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Research, Policy and Practice

Table 3 Community actions taken and external assistance received in coping with drought in the study sites

From: Participatory analysis of vulnerability to drought in three agro-pastoral communities in the West African Sahel

Site Community action Effect Government assistance Effect Assistance from NGOs Effect
Fakara Sales of livestock to buy grains, harvesting of wild plants for food, working as casual labourers in nearby towns, help from relations, sales of household properties Not really effective in coping with severe droughts Food aid - few bags of millet, sorghum, and maize were given to each household and few bottles of cooking oil Very effective in coping but not regular None None
Gabi Harvesting of wild plants for food, sales of livestock to buy grains, migration of young men to work in Nigeria, help from relations, and sales of household properties Not effective when faced with severe droughts Food aid - few bags of sorghum and maize were given to each household and few bottles of cooking oil and biscuits. One bag of wheat flour and few bags of rice were distributed to each household during the drought of 2005 along with powder milk and salt Very effective in coping but most households sold the bags of rice and wheat flour to buy sorghum MSF (Médecins Sans Frontière) distributed powder milk, bottles of cooking oil, and fortified biscuits. Malnourished children were fed at MSF feeding centre Very effective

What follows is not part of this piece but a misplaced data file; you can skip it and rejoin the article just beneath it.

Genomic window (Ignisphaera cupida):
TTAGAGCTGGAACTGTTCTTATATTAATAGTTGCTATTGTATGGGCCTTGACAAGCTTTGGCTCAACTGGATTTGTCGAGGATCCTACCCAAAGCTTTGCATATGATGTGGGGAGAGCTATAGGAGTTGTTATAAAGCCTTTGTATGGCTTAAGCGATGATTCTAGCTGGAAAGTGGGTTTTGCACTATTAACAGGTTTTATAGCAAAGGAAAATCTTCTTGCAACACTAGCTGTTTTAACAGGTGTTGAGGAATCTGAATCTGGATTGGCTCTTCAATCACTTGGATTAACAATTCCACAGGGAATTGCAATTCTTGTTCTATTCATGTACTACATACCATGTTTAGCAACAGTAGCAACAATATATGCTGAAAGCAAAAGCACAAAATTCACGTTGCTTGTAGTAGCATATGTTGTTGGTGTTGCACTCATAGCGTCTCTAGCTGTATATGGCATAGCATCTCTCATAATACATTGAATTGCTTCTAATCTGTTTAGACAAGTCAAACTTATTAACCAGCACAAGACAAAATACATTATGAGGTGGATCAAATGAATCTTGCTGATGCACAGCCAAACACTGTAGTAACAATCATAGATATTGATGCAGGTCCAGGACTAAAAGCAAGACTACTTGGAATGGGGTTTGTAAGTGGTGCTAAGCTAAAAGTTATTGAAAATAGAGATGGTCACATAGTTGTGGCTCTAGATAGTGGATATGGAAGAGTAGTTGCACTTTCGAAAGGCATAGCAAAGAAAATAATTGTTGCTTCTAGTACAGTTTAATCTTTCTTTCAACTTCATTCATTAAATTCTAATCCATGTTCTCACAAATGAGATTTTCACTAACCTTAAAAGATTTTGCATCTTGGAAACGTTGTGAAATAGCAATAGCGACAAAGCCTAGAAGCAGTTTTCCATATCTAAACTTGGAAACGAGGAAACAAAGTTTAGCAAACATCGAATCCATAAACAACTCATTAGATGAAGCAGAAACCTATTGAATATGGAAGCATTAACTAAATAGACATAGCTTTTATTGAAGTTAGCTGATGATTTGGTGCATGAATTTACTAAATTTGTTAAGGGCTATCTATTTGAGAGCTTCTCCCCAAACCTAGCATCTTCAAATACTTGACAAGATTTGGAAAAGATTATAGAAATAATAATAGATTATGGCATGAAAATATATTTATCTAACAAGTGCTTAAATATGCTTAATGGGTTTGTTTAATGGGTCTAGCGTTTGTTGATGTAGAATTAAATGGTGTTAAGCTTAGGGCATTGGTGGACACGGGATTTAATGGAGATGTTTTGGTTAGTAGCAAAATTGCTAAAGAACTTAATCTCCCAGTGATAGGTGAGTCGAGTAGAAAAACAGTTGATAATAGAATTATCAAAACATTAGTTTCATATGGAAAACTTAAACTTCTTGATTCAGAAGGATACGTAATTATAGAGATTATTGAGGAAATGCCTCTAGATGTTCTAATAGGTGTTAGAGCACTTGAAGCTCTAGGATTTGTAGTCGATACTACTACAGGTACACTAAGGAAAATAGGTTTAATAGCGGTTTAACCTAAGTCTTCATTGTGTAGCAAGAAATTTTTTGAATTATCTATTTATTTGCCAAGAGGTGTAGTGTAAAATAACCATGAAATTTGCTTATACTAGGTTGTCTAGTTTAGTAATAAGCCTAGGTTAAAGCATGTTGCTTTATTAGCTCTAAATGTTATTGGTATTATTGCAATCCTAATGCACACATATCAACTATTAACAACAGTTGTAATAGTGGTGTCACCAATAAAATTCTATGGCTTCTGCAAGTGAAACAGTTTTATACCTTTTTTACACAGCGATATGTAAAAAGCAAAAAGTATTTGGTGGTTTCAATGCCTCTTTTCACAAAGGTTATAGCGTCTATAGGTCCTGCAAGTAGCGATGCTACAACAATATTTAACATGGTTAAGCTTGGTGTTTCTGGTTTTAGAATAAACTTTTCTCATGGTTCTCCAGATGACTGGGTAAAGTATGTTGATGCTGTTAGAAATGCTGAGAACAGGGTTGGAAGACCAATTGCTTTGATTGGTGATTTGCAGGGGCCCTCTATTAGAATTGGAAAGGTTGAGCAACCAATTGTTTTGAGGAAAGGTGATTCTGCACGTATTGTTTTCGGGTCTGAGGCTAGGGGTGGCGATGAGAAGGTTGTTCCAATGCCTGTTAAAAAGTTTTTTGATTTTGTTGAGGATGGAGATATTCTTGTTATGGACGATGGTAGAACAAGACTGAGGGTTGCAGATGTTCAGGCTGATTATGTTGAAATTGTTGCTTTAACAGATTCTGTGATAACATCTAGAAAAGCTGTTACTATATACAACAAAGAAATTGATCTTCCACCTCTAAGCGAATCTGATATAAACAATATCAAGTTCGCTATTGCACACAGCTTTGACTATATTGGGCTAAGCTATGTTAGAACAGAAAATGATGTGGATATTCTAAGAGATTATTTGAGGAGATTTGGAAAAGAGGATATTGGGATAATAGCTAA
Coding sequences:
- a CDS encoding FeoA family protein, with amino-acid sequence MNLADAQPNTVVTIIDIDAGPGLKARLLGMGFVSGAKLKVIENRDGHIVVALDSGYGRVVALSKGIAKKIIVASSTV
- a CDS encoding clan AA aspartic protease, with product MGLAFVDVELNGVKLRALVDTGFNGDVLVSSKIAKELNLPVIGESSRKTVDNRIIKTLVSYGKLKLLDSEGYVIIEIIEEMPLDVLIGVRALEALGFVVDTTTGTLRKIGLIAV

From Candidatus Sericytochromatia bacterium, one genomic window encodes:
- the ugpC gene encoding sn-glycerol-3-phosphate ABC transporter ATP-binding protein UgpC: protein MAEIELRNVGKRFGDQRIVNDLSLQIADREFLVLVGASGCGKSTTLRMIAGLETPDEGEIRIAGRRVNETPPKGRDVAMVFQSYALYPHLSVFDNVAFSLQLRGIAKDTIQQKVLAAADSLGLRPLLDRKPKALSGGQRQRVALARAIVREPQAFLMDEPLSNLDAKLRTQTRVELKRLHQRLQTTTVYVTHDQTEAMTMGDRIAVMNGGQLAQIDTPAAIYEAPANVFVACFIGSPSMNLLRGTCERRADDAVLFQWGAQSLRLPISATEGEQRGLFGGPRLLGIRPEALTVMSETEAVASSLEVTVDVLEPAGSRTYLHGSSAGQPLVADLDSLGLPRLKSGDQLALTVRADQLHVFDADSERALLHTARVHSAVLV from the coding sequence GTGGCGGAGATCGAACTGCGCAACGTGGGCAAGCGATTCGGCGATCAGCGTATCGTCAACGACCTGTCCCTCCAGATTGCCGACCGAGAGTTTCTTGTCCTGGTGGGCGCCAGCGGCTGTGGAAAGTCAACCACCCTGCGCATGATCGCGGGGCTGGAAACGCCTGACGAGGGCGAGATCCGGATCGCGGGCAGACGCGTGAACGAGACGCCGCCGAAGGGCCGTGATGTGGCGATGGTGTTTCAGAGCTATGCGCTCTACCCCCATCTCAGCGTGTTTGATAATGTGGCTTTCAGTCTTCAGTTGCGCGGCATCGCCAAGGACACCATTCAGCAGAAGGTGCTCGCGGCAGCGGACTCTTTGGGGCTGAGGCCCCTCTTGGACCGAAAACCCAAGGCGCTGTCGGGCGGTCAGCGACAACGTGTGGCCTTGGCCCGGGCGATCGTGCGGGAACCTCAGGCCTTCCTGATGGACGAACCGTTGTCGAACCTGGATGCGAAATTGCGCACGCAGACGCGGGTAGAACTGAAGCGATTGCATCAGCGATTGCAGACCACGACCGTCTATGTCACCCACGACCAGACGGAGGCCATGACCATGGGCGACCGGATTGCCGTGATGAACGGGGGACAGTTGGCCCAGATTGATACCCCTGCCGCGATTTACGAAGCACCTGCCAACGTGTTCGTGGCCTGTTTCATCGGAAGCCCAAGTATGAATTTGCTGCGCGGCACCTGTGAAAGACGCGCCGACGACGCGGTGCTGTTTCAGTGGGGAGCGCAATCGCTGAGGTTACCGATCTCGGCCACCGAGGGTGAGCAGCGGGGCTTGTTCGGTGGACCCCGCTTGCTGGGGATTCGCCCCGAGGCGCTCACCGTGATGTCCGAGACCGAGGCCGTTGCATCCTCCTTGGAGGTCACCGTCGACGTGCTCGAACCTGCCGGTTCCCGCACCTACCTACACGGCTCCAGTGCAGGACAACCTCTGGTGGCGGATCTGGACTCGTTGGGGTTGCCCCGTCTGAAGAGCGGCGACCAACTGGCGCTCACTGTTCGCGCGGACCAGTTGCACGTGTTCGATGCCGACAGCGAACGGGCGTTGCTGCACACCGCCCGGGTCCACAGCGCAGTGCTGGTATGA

Zermou Harvesting of wild plants for food, hunting of wild animals, sales of livestock to buy grains, migration of young men to work in Nigeria, and borrowing from people in the community to buy grains Effective when the drought was not severe Food aid - few bags of sorghum, groundnut, and cowpea were given to each household and few bottles of cooking oil and biscuits. The state also gave loan to some households to buy food Very effective Food aids from the World Food Programme and Catholic Relief Service Very effective